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This wiki space contains archival documentation of Project Bamboo, April 2008 - March 2013.

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Use of Social Media

Definition

Social media refers to a rapidly-changing collection of technology tools and cultural practices which emphasize the building of formal and informal networks of affiliation, shared interest, and affinity between individuals. The use of social media for dissemination of ideas and experiences creates an audience expectation of the ability to link to, comment on, interact with, and repurpose the content. Social media is playing an increasing role in the life and work of incoming graduate students and new hires.

As we consider digital forms of social media it is also worth looking back at non-digital forms through which these activities were conducted in the past, and the kinds of architectures and spaces that support them. Events and activities like colloquia, seminars, and conferences (as well as more informal collegial interactions through institutional spaces such as departmental buildings, bulletin boards, and the like) supported the development of networks of individuals with shared interests and commitments. Similarly, in textual space such interactions are supported across both space and time (through footnotes, acknowledgements, citations, and advising roles). How are these spaces changing with the rise of digitally mediated social networks? and are the social networks themselves changing as well?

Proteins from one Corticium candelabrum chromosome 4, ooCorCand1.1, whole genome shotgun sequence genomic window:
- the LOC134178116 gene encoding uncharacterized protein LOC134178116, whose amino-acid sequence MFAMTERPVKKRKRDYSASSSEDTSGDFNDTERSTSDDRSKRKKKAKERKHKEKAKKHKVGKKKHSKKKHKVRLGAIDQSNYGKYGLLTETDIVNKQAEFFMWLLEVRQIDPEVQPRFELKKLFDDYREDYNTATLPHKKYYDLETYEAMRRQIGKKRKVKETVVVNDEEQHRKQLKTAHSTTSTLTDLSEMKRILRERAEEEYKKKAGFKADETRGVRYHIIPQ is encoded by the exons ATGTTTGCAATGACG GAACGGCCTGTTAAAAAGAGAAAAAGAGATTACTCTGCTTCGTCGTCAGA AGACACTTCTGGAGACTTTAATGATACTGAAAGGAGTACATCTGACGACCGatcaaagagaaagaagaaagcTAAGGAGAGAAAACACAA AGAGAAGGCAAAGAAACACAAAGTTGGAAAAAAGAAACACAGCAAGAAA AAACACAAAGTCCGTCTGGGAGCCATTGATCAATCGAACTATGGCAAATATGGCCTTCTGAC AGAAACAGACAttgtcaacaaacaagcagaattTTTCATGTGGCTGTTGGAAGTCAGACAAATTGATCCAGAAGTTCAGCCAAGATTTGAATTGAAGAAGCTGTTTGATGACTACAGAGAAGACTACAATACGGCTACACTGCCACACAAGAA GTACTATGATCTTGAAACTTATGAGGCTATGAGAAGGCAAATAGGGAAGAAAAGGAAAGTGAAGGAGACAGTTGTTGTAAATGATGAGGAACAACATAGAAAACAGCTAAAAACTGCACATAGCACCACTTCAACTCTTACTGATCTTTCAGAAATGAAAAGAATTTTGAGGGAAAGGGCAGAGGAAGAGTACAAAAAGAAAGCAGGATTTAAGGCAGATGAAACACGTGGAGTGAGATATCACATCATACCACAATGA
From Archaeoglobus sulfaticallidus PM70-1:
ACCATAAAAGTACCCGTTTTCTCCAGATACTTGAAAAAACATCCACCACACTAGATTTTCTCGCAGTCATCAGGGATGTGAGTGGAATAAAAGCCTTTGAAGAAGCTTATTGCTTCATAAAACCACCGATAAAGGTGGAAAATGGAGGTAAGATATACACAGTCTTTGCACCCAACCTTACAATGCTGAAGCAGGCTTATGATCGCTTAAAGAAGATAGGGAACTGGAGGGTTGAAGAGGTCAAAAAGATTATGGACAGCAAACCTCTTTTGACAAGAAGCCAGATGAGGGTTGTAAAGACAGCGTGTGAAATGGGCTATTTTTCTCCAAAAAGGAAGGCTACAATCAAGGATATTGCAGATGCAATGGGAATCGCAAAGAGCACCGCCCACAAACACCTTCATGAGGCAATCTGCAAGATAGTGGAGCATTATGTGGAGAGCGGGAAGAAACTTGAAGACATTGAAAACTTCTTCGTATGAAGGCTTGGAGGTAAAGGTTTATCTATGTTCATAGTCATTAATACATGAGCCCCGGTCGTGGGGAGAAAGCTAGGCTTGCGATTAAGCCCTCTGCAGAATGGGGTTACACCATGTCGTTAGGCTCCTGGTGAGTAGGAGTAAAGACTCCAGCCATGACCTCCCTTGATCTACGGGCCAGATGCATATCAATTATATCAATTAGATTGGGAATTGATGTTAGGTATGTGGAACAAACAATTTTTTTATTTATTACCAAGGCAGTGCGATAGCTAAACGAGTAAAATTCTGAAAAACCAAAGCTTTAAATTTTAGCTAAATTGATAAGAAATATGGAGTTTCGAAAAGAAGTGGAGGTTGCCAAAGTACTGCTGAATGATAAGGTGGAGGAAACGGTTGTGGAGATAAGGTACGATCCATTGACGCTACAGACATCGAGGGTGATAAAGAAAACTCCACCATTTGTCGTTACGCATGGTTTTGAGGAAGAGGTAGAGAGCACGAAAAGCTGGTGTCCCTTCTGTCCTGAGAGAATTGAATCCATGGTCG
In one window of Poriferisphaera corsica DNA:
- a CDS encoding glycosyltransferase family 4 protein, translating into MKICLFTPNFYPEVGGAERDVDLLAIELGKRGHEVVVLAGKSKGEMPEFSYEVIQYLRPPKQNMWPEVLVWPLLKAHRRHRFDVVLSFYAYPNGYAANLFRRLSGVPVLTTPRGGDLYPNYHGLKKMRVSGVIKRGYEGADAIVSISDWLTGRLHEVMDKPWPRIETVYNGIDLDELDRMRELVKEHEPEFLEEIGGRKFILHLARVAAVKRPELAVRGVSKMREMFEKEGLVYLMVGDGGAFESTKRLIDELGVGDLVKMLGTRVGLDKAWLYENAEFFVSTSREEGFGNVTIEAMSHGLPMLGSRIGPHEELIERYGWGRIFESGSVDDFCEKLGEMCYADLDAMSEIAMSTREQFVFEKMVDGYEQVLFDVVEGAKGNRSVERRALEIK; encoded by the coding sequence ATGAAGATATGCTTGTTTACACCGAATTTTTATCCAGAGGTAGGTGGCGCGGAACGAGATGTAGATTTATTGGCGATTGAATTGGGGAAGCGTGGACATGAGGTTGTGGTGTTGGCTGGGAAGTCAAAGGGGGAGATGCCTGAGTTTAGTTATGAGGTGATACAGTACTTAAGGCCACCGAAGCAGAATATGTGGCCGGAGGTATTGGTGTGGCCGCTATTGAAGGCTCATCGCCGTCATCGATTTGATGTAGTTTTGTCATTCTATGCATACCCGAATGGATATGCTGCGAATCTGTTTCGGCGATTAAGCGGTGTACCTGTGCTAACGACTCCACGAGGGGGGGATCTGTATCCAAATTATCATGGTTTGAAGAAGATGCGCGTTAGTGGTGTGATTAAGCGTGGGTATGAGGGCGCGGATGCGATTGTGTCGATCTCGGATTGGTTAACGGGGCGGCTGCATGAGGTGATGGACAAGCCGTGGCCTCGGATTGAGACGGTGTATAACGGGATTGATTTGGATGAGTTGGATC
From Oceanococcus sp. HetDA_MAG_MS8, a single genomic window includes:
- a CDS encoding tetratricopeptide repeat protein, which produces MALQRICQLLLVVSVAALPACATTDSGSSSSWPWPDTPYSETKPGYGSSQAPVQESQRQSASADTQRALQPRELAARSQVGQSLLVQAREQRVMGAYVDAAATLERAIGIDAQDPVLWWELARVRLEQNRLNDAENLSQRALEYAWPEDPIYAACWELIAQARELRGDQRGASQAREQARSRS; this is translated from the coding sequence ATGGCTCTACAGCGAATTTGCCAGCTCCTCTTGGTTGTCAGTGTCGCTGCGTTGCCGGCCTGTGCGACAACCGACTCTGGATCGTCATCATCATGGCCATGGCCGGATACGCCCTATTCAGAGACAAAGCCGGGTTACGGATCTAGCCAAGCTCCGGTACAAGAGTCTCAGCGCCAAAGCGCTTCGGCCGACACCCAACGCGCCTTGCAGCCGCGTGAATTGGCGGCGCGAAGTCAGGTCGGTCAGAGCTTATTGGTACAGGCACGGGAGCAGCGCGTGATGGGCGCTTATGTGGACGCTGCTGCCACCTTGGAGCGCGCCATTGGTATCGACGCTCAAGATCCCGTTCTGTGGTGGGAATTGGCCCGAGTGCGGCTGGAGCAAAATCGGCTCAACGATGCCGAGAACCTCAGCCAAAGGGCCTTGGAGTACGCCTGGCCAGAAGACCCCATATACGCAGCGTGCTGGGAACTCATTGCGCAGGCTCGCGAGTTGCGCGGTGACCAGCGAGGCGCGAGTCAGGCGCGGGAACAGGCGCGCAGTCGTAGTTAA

Name(s)

Institution(s)

Proposed/originated by:

Quinn Dombrowski

University of Chicago

Current facilitator(s)

Facilitator_Name_Here_(optional)

Facilitator_Institution_Here_(optional)


Back to Identify Themes page...


What tools, standards, organizations, or efforts exist in this area of scholarly practice?

Item

Description - what is it?

URL or other reference

sound_byte_name_or_description (your_name)

summary_description (your_name)

http://www.interesting_thing.org

MeAggregator

MeAggregator is a JISC funded project allowing the user to integrate and disseminate information from a wide range of institutional and third party sources, incorporating a peer trust model and folksonomological ontologies.

http://www.jisc.ac.uk/whatwedo/programmes/programme_elearning_capital/el_tsle/meaggregator.aspx

Graduate Junction

The Graduate Junction has a bold vision to bring together Masters, Doctoral and Postdoctoral researchers from across disciplines and around the world to create an online global research community.

http://www.graduatejunction.com/

Academia.edu


Academia.edu does two things:

  • It displays academics around the world in a tree format, according to what university/department they are affiliated with.
  • It enables an academic to have an easy-to-maintain academic webpage.

http://www.academia.edu/

Edublogs

"Blogging for teachers and students, made easy."

edublogs.org


What tools, standards, organizations, or efforts are missing from this area of scholarly practice?

Item

Description - what is it?

URL or other reference

sound_byte_name_or_description (your_name)

summary_description (your_name)

http://www.interesting_thing.org


What part of this area of scholarly practice is within Project Bamboo scope, and why?

Item

Description - what is it?

Why is it in scope?

sound_byte_name_or_description (your_name)

summary_description (your_name)

explanation_of_why_in_scope (your_name)


What part of this area of scholarly practice is outside Project Bamboo scope, and why?

Item

Description - what is it?

Why is it out of scope?

sound_byte_name_or_description (your_name)